For example: are you a die-hard sports fan? If so, you’ll probably want a service that includes ESPN, Fox Sports, and any specialty channels you need to watch your favorite teams. Or if you’re more of a Game of Thrones person, you’ll definitely need a streaming provider that offers HBO.
It may also be helpful to separate your must-have channels from your “want” channels. Since streaming services offer fewer channels than cable, it’s unlikely you’ll get every single channel you want without paying cable-package prices. But if you know which channels you’re willing to let go and which you absolutely need, it’ll be a lot easier to actually save money by cutting the cord.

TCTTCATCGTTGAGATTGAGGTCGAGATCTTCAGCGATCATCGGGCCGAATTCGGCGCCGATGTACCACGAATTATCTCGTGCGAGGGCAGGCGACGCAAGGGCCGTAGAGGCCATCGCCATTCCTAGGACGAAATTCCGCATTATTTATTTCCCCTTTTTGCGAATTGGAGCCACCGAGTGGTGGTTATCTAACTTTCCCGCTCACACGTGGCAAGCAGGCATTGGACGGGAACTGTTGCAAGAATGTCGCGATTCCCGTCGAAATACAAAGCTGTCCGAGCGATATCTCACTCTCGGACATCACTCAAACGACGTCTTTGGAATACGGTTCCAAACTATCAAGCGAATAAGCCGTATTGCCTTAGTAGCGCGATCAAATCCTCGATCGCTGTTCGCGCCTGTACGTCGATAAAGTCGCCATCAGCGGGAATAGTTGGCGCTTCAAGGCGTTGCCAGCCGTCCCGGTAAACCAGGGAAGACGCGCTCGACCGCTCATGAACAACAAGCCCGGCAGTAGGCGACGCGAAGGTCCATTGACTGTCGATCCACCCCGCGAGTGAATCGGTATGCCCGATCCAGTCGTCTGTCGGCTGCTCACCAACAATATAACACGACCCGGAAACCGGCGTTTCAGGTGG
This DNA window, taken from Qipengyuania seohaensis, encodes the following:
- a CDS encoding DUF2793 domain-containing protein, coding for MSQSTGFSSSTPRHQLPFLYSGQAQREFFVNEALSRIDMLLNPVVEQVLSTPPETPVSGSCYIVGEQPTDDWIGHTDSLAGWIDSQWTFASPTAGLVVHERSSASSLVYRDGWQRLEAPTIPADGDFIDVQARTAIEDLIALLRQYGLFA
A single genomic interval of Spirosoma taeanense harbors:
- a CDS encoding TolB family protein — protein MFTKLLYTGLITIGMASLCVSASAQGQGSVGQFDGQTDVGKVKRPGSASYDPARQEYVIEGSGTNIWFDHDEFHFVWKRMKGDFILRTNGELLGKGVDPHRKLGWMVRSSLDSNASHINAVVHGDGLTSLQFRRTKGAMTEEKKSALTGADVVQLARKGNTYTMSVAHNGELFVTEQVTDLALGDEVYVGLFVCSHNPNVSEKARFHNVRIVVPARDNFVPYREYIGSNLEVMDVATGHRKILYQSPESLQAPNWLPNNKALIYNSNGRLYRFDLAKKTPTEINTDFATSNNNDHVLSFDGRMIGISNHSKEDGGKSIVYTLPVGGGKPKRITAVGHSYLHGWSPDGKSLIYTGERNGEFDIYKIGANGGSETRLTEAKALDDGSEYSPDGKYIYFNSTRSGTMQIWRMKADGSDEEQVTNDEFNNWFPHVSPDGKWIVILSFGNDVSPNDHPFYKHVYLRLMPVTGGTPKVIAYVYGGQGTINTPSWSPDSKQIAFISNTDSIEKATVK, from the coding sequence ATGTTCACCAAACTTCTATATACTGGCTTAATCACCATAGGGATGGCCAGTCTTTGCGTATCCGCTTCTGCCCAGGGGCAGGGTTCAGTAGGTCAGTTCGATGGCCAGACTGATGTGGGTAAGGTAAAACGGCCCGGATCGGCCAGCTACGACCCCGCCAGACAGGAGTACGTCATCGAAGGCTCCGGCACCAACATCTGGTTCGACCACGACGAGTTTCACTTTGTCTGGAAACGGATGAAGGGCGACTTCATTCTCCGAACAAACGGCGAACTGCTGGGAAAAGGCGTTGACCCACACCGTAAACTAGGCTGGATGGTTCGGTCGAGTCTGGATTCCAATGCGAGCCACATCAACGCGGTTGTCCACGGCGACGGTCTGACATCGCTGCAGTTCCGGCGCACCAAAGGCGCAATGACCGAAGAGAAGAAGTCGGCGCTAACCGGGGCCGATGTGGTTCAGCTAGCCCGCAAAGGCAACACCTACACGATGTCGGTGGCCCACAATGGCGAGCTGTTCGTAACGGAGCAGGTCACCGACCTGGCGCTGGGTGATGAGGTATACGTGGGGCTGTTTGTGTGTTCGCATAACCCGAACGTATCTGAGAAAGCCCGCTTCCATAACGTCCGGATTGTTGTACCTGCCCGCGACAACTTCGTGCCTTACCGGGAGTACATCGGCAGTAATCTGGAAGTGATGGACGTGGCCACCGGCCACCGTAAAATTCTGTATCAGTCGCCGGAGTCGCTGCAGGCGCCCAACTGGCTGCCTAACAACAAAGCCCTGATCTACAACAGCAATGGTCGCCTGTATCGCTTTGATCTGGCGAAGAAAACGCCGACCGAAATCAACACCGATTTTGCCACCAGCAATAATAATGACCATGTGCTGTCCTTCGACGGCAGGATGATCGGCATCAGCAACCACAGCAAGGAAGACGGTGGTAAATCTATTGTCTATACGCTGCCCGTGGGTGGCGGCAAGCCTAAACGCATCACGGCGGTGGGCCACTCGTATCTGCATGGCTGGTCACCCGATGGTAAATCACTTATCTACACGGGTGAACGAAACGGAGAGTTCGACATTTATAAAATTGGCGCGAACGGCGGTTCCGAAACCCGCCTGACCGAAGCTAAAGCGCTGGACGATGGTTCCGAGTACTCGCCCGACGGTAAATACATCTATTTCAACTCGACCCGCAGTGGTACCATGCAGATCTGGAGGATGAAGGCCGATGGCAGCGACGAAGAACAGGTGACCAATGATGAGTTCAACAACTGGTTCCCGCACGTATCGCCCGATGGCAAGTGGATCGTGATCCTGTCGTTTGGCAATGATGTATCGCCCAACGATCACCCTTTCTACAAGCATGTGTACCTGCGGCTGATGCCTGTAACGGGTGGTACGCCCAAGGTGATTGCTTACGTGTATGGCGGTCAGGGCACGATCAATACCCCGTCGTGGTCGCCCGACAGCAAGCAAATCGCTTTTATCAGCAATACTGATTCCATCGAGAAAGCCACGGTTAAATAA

2. Identify how you like to watch TV
Are you a binge-watcher? A TV fan with a busy schedule? A hater of foot cream commercials? Believe it or not, all that can have a big influence on which streaming service works best for you.
While most streaming services offer live TV, they also offer select shows and channels on demand. You can also opt for a service that includes a DVR, which allows you to record shows to watch on your own schedule.
Not sure what the difference is between live, on-demand, and DVRed content? Here’s how it breaks down:
Watch your favorite shows as they're aired.
- Earliest access to shows
- Avoid spoilers
- Follow events live on social media
- No schedule flexibility
Stream shows after they air.
- Available next day
- Limited (or no) commercials
- Watch on your own schedule
- Spoiler risk
- Available for limited time
Record the shows you want to watch.
- Commercial skipping
- Watch on your own schedule